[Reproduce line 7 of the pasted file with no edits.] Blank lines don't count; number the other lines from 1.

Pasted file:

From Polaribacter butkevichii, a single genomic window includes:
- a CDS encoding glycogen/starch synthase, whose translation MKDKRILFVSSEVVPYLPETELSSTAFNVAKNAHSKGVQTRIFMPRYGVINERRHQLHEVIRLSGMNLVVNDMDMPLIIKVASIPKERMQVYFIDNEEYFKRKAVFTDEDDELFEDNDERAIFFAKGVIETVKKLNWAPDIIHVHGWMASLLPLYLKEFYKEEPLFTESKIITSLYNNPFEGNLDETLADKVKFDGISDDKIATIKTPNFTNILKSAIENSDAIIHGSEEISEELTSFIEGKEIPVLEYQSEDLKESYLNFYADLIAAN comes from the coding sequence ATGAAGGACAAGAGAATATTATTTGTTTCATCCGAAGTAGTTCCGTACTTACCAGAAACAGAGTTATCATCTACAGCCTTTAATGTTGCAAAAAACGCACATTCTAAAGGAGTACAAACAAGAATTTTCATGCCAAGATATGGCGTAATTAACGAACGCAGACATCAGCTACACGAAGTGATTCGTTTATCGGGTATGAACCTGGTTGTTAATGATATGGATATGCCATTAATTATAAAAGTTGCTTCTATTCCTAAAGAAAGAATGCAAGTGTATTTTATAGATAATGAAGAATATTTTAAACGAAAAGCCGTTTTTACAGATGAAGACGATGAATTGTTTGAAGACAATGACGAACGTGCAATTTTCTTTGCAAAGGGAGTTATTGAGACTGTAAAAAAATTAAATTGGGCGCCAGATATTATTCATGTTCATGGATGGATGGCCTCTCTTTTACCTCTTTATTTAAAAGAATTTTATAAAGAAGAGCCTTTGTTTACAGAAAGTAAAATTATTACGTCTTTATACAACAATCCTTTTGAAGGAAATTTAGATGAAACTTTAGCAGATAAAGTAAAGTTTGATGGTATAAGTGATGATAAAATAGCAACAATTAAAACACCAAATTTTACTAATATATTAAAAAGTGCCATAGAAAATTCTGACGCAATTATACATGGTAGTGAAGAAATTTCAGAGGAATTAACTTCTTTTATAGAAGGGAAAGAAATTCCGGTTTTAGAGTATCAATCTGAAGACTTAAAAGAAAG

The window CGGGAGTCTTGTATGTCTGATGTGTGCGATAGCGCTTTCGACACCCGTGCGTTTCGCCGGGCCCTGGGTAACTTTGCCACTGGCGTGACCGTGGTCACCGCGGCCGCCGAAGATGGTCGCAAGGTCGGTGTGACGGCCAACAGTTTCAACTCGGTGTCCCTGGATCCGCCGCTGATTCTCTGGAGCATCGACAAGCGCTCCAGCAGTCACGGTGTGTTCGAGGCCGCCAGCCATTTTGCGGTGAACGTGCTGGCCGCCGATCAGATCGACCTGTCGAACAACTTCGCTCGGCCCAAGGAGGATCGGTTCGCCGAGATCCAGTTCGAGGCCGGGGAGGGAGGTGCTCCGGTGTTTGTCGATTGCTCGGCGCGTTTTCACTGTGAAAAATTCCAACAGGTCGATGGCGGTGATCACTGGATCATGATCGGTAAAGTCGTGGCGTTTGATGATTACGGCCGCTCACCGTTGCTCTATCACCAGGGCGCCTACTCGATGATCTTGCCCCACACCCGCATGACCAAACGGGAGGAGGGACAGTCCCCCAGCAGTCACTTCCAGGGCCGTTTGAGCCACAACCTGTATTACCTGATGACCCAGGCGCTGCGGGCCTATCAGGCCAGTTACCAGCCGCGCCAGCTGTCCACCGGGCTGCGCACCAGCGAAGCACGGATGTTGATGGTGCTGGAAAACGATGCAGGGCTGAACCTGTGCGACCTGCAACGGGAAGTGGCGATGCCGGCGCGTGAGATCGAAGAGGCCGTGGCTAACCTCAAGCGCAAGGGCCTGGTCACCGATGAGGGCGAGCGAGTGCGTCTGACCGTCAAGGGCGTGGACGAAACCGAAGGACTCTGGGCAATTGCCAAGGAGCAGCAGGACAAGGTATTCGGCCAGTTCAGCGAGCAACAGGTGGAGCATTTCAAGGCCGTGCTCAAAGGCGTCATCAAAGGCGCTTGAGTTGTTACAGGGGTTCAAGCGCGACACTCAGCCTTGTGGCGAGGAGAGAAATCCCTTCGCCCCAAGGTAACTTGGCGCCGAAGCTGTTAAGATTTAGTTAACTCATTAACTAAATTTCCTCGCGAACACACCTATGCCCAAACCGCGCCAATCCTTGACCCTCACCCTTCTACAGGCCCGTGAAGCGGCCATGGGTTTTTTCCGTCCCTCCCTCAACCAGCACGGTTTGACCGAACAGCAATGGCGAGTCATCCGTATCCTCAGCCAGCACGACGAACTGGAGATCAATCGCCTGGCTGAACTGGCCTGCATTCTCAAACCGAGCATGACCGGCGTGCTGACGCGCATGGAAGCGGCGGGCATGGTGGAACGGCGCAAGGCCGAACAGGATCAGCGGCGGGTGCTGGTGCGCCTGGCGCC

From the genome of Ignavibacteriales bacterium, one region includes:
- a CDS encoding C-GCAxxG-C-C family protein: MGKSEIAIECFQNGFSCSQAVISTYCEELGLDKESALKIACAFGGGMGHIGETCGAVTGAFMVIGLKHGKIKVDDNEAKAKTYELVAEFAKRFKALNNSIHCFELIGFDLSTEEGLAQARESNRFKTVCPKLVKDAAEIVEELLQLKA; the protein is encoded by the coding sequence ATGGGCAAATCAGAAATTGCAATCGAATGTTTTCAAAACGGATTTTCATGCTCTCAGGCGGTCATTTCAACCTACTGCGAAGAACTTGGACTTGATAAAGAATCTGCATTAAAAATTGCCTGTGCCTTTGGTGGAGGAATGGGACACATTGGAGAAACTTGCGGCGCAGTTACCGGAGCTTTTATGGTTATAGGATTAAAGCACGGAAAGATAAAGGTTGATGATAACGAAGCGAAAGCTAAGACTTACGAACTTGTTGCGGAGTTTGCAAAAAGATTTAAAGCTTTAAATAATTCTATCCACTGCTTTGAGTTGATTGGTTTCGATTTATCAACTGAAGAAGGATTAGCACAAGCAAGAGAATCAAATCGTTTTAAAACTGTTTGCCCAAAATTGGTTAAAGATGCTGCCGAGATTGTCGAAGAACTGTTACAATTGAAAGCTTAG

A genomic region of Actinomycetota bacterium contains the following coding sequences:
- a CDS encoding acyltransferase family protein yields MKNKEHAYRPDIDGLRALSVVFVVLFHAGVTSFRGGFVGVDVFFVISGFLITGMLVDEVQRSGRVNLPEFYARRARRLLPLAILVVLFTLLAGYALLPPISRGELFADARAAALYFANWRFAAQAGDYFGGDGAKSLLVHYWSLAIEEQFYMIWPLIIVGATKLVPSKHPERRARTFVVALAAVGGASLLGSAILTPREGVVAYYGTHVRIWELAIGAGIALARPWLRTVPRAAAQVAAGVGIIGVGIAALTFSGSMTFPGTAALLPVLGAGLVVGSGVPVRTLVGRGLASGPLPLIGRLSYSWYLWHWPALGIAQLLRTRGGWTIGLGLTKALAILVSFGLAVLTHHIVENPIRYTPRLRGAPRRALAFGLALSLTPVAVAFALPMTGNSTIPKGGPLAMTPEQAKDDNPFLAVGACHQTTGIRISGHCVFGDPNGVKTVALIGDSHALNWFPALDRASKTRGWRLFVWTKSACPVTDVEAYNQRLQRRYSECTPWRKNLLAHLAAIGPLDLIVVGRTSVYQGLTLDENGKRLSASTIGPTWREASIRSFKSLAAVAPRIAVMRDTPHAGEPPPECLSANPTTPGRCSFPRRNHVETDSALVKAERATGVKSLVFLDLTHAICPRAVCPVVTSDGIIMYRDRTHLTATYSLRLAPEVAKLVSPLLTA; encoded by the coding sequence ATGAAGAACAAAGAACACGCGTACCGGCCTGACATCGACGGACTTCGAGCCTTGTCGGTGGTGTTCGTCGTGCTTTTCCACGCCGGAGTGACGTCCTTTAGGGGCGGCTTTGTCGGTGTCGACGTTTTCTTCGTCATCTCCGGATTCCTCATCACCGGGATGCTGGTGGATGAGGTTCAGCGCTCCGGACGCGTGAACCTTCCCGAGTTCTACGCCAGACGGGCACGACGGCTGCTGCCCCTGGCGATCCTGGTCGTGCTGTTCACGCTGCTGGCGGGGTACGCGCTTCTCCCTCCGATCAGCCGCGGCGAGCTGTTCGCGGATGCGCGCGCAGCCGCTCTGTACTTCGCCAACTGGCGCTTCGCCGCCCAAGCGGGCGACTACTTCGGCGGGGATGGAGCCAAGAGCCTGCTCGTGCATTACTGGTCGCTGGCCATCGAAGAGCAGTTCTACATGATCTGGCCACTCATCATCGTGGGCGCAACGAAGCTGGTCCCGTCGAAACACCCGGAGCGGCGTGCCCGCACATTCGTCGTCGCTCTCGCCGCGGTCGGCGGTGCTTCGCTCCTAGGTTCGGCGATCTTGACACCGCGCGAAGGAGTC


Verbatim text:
- a CDS encoding acyltransferase family protein yields MKNKEHAYRPDIDGLRALSVVFVVLFHAGVTSFRGGFVGVDVFFVISGFLITGMLVDEVQRSGRVNLPEFYARRARRLLPLAILVVLFTLLAGYALLPPISRGELFADARAAALYFANWRFAAQAGDYFGGDGAKSLLVHYWSLAIEEQFYMIWPLIIVGATKLVPSKHPERRARTFVVALAAVGGASLLGSAILTPREGVVAYYGTHVRIWELAIGAGIALARPWLRTVPRAAAQVAAGVGIIGVGIAALTFSGSMTFPGTAALLPVLGAGLVVGSGVPVRTLVGRGLASGPLPLIGRLSYSWYLWHWPALGIAQLLRTRGGWTIGLGLTKALAILVSFGLAVLTHHIVENPIRYTPRLRGAPRRALAFGLALSLTPVAVAFALPMTGNSTIPKGGPLAMTPEQAKDDNPFLAVGACHQTTGIRISGHCVFGDPNGVKTVALIGDSHALNWFPALDRASKTRGWRLFVWTKSACPVTDVEAYNQRLQRRYSECTPWRKNLLAHLAAIGPLDLIVVGRTSVYQGLTLDENGKRLSASTIGPTWREASIRSFKSLAAVAPRIAVMRDTPHAGEPPPECLSANPTTPGRCSFPRRNHVETDSALVKAERATGVKSLVFLDLTHAICPRAVCPVVTSDGIIMYRDRTHLTATYSLRLAPEVAKLVSPLLTA; encoded by the coding sequence ATGAAGAACAAAGAACACGCGTACCGGCCTGACATCGACGGACTTCGAGCCTTGTCGGTGGTGTTCGTCGTGCTTTTCCACGCCGGAGTGACGTCCTTTAGGGGCGGCTTTGTCGGTGTCGACGTTTTCTTCGTCATCTCCGGATTCCTCATCACCGGGATGCTGGTGGATGAGGTTCAGCGCTCCGGACGCGTGAACCTTCCCGAGTTCTACGCCAGACGGGCACGACGGCTGCTGCCCCTGGCGATCCTGGTCGTGCTGTTCACGCTGCTGGCGGGGTACGCGCTTCTCCCTCCGATCAGCCGCGGCGAGCTGTTCGCGGATGCGCGCGCAGCCGCTCTGTACTTCGCCAACTGGCGCTTCGCCGCCCAAGCGGGCGACTACTTCGGCGGGGATGGAGCCAAGAGCCTGCTCGTGCATTACTGGTCGCTGGCCATCGAAGAGCAGTTCTACATGATCTGGCCACTCATCATCGTGGGCGCAACGAAGCTGGTCCCGTCGAAACACCCGGAGCGGCGTGCCCGCACATTCGTCGTCGCTCTCGCCGCGGTCGGCGGTGCTTCGCTCCTAGGTTCGGCGATCTTGACACCGCGCGAAGGAGTC